news No. 4 June 2000

President's Message

On legacy and website

Since I missed our annual meeting last November because of my sabbatical leave, I start this message with my thanks, on behalf of GPSO, to Dr. Orhan Tuncay for his masterful stewardship of the Society during his presidential term. In addition to managing the affairs of the society with insight and selfless efforts, and planning the 1999 annual meeting, he managed the organization of our web "home". The site includes facts from the history of the society (historical notes, and to date, [recommended reading] profiles of John Valentine Mershon [first President of our Society] and Andrew Francis Jackson), updates on activities and events, copies of the newsletter, and several other features. Other sites are accessible via links to locations of interest to other features. Input from members is appreciated through Dr. Tuncay, whose address can be found on Welcome to GPSO.

On meetings: 2000, a departure from tradition

From the effects of orthognathic surgery on growth, through temporomandibular joint pathology and its influence on orthognathic outcome, to issues of distraction osteogenesis, comments by GPSO members on last November's annual GPSO presentation by Dr. Lary M. Wolford of Texas were laudiatory.

The 2000 meeting promises to be another excellent meeting. Dr. Richard McLaughlin of California will address "Intra and Inter Arch Mechanics." For this 2-day course (November 10-11, 2000), a special fee is extended to GPSO members whom I invite to follow the instructions for registration sent with the program, and to register through Dr. Mark Mele, GPSO's new Secretary-Treasurer. Not only is the length of the meeting a departure from our regular annual gatherings; the venue, the Union League in Center City Philadelphia, facilitated through the efforts of Dr. Tuncay, will provide a fitting "millennial" setting. 3M Unitek is a generous sponsor of the event, and they deserve our heartfelt thanks through the care of their regional manager, Mr. Dean Exas.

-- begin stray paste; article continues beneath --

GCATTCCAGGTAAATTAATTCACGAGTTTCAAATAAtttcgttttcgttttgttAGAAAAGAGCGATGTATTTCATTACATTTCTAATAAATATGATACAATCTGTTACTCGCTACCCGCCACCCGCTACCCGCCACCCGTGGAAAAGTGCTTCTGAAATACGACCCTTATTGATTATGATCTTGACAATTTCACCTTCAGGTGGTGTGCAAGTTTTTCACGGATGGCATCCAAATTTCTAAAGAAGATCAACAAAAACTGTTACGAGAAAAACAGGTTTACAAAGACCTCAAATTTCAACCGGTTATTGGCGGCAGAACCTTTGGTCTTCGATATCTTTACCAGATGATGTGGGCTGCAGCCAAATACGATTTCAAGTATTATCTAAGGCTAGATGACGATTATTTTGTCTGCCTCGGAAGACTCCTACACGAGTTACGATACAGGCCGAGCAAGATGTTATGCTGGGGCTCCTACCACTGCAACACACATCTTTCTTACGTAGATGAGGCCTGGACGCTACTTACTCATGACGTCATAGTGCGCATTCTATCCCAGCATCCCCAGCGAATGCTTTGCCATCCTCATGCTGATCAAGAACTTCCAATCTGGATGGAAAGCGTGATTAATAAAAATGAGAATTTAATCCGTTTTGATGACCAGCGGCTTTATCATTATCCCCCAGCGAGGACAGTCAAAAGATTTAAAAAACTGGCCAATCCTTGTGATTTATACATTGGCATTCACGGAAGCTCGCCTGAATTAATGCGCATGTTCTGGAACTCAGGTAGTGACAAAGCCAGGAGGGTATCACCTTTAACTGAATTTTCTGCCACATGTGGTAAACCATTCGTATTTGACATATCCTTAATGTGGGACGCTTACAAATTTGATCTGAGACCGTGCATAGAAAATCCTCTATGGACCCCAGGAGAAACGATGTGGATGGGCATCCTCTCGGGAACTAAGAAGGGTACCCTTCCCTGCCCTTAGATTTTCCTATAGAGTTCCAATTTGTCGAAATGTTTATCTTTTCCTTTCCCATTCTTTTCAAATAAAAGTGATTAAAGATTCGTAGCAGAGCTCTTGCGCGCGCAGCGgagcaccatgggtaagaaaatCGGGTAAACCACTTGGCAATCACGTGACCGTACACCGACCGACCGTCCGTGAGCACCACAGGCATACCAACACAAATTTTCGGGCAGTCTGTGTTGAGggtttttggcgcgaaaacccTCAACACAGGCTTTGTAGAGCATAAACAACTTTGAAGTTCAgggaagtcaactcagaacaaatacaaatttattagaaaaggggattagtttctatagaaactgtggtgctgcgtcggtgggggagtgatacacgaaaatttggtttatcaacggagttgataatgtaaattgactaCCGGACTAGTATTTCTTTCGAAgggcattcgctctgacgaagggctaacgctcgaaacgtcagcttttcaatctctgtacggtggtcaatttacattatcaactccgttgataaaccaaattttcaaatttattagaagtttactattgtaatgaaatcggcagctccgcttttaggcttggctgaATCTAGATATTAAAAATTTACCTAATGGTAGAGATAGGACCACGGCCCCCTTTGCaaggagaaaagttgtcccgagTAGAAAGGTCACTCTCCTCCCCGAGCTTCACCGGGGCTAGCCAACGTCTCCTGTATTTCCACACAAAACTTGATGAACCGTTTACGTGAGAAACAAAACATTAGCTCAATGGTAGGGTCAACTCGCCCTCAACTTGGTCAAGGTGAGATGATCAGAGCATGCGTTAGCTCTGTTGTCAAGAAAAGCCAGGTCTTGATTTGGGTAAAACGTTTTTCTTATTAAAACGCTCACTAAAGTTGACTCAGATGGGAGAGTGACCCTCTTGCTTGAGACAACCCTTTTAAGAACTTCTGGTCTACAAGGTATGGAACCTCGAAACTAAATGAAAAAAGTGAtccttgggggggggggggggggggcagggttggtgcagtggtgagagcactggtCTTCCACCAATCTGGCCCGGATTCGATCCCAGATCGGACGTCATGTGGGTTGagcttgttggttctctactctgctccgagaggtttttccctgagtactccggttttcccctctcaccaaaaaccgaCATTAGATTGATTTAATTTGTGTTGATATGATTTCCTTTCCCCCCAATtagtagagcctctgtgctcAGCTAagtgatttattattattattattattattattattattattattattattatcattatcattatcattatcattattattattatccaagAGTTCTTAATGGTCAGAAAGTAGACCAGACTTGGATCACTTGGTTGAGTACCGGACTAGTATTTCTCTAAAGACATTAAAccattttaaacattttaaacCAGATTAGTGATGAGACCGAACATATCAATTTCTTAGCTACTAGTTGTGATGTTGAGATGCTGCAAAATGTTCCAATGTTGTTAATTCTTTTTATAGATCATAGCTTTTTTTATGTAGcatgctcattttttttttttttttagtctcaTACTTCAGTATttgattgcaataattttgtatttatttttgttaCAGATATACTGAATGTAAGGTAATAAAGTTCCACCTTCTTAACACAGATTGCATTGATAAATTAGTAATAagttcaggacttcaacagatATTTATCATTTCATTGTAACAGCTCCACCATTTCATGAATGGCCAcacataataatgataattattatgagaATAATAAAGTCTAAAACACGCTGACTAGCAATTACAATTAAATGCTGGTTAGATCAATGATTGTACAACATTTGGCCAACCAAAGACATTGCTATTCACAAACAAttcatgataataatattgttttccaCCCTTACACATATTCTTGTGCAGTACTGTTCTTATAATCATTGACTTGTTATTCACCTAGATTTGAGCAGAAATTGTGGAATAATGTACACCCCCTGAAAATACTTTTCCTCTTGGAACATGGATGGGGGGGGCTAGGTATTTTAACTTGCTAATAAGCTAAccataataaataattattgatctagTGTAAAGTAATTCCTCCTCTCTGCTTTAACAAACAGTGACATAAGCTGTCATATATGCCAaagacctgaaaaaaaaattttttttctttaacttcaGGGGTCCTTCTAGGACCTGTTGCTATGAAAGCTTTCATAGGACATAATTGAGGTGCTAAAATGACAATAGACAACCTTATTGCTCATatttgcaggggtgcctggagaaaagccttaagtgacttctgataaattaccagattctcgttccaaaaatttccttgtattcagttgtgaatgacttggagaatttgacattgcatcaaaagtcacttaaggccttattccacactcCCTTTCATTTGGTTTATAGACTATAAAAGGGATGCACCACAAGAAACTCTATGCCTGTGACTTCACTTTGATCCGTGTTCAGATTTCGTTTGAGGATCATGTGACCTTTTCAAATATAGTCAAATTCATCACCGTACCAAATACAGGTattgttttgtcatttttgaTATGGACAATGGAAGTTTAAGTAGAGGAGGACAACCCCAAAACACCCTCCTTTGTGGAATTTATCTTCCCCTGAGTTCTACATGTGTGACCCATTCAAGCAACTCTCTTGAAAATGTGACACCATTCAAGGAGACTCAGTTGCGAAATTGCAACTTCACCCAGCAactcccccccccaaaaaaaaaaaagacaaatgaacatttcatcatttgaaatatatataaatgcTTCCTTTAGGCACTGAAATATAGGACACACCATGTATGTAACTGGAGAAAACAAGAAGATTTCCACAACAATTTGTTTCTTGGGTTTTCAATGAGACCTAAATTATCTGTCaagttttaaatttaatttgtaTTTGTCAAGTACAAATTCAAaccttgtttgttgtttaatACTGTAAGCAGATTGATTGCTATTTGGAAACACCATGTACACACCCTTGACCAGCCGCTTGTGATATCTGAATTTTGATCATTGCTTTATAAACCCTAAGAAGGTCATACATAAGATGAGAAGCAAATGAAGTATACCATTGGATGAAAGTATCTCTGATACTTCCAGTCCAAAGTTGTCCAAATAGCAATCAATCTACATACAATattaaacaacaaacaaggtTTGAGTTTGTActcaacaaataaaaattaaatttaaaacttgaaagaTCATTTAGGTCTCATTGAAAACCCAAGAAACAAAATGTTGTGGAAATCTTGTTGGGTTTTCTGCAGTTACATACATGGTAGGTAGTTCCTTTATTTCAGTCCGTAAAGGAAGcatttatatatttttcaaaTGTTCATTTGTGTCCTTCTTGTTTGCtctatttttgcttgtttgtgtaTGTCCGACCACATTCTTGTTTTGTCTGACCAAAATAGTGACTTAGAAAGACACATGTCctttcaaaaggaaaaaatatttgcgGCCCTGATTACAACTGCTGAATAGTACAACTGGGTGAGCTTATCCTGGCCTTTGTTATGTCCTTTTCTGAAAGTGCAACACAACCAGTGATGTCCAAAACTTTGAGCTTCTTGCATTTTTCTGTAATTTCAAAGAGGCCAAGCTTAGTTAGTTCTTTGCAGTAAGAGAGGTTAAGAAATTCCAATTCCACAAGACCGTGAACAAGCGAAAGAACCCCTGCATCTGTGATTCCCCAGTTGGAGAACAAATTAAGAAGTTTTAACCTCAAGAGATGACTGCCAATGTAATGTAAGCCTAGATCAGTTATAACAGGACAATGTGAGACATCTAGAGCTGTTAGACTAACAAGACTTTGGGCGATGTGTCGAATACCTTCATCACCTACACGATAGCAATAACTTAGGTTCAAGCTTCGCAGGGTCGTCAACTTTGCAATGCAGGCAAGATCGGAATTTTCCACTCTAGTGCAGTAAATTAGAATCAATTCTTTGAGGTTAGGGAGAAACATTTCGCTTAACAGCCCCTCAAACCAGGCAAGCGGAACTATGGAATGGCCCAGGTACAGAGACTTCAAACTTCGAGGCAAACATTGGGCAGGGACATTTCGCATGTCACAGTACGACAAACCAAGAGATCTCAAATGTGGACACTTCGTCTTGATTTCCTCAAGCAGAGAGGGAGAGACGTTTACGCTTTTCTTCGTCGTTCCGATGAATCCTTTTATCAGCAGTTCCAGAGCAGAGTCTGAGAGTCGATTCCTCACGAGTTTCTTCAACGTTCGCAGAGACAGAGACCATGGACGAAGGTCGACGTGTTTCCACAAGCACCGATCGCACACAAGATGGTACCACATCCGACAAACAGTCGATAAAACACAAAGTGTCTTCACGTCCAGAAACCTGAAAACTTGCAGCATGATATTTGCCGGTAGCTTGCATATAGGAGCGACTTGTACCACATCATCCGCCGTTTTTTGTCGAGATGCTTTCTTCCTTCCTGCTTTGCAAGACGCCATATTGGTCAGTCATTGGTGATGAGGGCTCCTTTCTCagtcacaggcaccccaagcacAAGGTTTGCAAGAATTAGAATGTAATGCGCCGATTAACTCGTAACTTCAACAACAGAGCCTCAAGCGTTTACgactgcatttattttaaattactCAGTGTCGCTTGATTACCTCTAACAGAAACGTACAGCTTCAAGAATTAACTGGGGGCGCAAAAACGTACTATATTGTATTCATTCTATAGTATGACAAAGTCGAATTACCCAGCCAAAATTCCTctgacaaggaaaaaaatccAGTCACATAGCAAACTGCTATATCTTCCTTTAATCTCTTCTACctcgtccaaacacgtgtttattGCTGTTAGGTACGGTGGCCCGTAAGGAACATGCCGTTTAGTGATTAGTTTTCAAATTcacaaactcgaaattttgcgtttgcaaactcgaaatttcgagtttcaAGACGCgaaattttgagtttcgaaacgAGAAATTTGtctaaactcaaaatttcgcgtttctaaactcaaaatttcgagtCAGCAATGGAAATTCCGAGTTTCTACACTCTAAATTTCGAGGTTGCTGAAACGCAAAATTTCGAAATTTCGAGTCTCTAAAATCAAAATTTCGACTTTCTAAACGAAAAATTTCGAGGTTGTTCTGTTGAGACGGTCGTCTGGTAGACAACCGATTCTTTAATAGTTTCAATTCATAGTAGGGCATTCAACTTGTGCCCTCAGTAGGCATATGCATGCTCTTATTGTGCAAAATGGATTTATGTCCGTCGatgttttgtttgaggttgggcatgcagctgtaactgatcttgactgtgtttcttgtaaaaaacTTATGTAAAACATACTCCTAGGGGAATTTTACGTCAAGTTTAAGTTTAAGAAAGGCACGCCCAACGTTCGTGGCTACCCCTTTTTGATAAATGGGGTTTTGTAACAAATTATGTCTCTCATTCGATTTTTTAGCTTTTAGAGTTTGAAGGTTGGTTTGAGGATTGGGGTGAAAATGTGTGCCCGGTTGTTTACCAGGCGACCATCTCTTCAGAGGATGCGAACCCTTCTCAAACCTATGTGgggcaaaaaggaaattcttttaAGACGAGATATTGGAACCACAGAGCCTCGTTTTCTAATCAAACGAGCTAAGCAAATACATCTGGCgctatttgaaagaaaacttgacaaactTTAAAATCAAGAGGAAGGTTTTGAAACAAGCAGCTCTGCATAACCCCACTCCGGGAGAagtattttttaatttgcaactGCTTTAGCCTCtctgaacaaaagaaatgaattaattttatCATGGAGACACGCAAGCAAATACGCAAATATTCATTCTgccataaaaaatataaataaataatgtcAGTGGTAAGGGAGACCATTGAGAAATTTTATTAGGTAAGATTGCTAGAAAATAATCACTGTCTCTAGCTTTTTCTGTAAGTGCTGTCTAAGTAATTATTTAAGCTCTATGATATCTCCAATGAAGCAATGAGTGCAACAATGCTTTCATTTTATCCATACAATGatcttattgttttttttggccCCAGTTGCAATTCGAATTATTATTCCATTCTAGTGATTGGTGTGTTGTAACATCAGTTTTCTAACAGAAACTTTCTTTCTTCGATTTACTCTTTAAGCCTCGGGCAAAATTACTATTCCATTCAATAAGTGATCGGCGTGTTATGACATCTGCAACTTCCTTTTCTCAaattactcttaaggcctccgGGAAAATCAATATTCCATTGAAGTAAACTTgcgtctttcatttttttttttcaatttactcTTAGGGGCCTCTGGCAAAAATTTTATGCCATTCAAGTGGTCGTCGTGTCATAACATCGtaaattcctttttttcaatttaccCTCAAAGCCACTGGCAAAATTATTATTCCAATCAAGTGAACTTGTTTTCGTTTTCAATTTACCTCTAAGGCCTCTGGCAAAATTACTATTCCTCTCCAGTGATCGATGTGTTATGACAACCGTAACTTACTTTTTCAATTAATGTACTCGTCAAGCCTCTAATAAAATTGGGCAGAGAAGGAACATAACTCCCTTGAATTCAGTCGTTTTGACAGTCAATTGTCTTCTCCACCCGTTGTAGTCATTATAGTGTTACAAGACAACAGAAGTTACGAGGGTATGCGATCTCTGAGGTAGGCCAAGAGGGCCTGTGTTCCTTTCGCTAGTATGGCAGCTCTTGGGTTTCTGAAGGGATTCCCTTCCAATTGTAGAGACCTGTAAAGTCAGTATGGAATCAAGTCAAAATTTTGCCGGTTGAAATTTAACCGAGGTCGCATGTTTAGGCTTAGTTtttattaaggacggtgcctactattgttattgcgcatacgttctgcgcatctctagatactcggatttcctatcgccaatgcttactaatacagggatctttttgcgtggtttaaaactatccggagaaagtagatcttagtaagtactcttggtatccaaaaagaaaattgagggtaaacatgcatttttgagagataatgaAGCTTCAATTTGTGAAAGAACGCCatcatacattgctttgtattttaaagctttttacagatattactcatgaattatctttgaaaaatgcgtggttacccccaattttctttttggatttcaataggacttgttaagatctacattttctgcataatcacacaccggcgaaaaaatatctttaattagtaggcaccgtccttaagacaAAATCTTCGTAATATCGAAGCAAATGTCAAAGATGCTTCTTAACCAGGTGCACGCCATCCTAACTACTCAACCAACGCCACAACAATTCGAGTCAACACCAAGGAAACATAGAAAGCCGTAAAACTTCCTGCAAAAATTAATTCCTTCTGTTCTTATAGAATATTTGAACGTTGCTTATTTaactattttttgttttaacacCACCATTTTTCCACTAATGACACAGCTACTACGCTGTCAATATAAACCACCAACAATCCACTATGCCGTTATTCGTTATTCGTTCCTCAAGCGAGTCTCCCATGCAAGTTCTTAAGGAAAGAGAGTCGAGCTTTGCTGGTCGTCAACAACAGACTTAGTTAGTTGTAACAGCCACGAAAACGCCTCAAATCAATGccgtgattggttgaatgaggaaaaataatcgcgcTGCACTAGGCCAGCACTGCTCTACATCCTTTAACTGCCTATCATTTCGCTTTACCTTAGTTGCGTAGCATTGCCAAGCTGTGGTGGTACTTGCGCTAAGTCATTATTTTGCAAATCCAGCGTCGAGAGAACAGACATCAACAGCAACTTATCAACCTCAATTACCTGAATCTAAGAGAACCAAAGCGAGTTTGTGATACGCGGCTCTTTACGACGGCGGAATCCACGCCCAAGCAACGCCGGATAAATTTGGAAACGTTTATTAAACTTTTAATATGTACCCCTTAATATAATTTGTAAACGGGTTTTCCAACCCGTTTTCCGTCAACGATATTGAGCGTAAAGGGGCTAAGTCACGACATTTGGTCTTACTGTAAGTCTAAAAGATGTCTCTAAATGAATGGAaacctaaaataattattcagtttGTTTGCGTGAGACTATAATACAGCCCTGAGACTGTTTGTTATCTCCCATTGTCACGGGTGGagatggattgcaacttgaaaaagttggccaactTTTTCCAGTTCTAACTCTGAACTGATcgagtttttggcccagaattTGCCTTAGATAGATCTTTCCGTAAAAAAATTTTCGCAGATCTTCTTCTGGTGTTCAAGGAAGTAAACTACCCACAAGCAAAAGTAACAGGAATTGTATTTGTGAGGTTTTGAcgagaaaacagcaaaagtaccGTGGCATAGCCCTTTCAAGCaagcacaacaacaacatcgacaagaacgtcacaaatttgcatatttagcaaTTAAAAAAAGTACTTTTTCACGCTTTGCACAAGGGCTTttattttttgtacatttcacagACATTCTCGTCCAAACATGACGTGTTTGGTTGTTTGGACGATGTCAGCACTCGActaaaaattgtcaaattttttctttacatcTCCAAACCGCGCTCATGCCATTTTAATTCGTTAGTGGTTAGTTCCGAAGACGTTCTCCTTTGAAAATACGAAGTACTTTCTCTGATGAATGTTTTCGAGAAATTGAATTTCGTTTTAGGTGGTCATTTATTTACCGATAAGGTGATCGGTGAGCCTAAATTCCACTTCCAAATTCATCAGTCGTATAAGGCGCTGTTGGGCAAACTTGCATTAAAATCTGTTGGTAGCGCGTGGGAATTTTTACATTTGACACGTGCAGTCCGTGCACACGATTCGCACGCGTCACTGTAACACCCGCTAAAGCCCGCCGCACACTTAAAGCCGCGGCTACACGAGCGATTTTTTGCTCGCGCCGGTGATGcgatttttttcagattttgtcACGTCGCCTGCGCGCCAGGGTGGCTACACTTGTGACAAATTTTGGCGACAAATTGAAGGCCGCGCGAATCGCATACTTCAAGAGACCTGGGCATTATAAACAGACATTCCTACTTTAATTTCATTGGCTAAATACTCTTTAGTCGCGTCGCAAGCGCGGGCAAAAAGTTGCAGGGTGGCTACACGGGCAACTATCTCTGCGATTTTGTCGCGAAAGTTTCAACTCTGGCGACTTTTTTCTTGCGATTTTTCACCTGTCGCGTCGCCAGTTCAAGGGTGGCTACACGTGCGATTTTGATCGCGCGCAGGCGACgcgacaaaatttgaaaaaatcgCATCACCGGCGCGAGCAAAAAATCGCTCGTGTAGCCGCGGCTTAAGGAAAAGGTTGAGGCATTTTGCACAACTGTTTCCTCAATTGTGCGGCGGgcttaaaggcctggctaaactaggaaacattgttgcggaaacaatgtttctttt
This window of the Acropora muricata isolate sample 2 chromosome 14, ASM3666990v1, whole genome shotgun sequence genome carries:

Because of administrative details, GPSO did not participate at the 2000 Liberty Dental Conference. Dr. Joseph McCormick, the new Director on GPSO's Board, will assume the responsibility of coordinator of this event next year, shouldered by Dr. Patty Werther who carried this task admirably for the past 6 years. A policy of three presentation by graduates of Philadelphia's three orthodontic programs has proven to be enriching for planners, speakers, and participants. Liberty in equity.

GPSO: an anchor of interaction

Thanks to the dedication of its officers and the sustained support and interest of its members, GPSO is meeting its goals of continuing education to the orthodontic community of the tristate area. While the board calls on more members to participate, our annual meeting practically stands as the anchor of our activities, and provides both an educational and social frame of interaction, not only to members, but also to the thirty or more residents of the "tri" programs in our midst. In some way, GPSO is the local anchor of activities and interaction for these postdoctoral programs. In this context, more is planned and should come in the future. Our society's mission statement may actually be brotherly education in this Greater Philadelphia.

Joseph G. Ghafari, DMD

Greetings From Delaware

Invisalign has come to Delaware and both our orthodontists and patients are excited about having yet another choice of treatment. Several of us have taken the Invisalign course and more are planning on it. We remain prudent in our recommendations but are happy that the specialty can benefit from cutting edge technology. The New Journal of Wilmington recently ran an article on Invisalign that has stimulated much inquiry from the public at large.